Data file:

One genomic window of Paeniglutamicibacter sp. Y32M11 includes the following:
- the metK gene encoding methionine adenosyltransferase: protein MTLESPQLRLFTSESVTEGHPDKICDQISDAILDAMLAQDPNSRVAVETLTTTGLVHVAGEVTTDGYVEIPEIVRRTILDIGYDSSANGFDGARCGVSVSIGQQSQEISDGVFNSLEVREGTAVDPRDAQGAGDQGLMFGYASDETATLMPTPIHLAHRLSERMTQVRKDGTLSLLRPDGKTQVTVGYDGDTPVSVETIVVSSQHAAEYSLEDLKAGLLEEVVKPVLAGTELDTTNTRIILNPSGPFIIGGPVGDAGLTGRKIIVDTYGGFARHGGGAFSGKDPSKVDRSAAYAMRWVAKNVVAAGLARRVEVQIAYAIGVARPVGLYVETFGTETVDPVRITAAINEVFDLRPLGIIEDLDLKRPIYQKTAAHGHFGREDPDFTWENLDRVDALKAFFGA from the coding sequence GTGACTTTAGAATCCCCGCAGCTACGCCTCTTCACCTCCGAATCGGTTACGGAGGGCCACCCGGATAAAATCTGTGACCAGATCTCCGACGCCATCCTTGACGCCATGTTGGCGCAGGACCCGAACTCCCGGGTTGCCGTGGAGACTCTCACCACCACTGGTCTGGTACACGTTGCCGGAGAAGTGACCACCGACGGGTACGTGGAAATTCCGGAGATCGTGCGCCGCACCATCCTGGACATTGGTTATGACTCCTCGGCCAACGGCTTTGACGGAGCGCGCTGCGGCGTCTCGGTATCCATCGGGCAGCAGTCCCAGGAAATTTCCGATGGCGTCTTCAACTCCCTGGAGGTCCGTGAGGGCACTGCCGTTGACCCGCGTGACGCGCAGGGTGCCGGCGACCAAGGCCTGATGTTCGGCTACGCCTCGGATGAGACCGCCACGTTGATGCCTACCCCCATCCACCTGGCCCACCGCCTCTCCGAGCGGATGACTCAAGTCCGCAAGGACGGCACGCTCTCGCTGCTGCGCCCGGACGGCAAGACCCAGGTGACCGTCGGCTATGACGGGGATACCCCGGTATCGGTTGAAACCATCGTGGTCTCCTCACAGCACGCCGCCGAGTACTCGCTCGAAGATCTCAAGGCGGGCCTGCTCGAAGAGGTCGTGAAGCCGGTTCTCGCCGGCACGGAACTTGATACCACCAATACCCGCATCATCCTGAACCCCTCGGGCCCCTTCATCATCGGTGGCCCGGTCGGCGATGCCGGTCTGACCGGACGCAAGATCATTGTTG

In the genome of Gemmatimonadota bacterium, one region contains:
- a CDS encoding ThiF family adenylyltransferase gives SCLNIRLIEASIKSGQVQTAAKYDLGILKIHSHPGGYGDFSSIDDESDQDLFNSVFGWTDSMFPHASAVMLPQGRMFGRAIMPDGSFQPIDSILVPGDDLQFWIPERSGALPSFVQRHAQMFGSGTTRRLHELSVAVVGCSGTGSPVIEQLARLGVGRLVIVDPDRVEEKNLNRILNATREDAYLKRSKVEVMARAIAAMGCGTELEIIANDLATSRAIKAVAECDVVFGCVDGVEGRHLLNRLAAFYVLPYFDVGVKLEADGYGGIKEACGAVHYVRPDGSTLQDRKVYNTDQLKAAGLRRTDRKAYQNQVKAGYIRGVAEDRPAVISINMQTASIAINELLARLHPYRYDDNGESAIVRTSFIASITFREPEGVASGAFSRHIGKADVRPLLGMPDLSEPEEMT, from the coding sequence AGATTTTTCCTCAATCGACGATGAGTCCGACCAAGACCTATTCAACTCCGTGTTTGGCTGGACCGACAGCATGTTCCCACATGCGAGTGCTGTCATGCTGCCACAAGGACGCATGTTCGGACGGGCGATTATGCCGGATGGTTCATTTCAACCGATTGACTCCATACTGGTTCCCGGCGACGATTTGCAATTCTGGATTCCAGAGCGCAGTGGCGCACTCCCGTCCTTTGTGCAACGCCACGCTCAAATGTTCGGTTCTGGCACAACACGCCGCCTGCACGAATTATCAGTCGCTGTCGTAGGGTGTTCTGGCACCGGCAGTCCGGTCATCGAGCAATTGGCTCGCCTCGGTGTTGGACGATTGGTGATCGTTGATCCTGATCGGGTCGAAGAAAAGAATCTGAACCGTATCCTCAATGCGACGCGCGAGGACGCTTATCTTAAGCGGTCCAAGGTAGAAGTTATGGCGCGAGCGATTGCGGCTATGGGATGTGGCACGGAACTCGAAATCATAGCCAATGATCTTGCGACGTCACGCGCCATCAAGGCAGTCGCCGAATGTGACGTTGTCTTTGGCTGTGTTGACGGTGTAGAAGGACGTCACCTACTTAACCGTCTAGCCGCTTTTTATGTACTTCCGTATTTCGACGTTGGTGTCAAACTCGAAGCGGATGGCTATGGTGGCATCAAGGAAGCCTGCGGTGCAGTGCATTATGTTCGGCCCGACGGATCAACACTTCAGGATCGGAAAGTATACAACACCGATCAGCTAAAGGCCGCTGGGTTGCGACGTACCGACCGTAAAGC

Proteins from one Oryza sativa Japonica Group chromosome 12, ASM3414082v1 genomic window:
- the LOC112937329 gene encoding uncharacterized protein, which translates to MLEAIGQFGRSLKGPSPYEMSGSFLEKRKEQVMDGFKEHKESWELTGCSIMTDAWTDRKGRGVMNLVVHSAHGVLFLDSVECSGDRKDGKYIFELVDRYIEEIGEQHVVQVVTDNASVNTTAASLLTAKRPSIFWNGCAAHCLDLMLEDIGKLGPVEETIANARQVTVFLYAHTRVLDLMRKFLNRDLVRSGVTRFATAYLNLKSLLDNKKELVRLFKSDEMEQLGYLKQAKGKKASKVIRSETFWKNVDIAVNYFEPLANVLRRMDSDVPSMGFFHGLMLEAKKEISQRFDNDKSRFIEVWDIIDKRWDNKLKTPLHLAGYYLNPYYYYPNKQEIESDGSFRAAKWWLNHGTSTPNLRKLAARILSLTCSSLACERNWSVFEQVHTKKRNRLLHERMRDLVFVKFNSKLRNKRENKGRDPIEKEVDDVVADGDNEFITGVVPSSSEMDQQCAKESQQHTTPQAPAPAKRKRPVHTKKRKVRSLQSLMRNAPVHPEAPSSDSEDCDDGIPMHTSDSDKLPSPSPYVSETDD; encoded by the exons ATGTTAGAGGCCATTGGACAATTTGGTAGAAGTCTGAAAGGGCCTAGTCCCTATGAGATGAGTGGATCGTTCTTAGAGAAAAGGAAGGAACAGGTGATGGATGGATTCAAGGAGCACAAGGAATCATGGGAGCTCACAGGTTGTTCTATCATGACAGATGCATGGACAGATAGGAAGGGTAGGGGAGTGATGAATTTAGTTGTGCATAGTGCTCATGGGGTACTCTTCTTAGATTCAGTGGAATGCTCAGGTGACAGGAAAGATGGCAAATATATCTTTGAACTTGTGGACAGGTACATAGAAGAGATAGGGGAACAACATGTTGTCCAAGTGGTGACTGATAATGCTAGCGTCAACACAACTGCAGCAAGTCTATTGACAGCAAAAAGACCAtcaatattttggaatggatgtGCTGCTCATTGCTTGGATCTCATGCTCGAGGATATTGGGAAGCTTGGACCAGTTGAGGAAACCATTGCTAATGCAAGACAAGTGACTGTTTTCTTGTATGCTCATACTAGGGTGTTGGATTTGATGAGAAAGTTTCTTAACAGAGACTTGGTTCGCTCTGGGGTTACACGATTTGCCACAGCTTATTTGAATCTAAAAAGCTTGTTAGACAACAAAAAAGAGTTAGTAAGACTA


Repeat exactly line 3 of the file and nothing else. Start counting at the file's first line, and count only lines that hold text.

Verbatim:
In the genome of Gemmatimonadota bacterium, one region contains: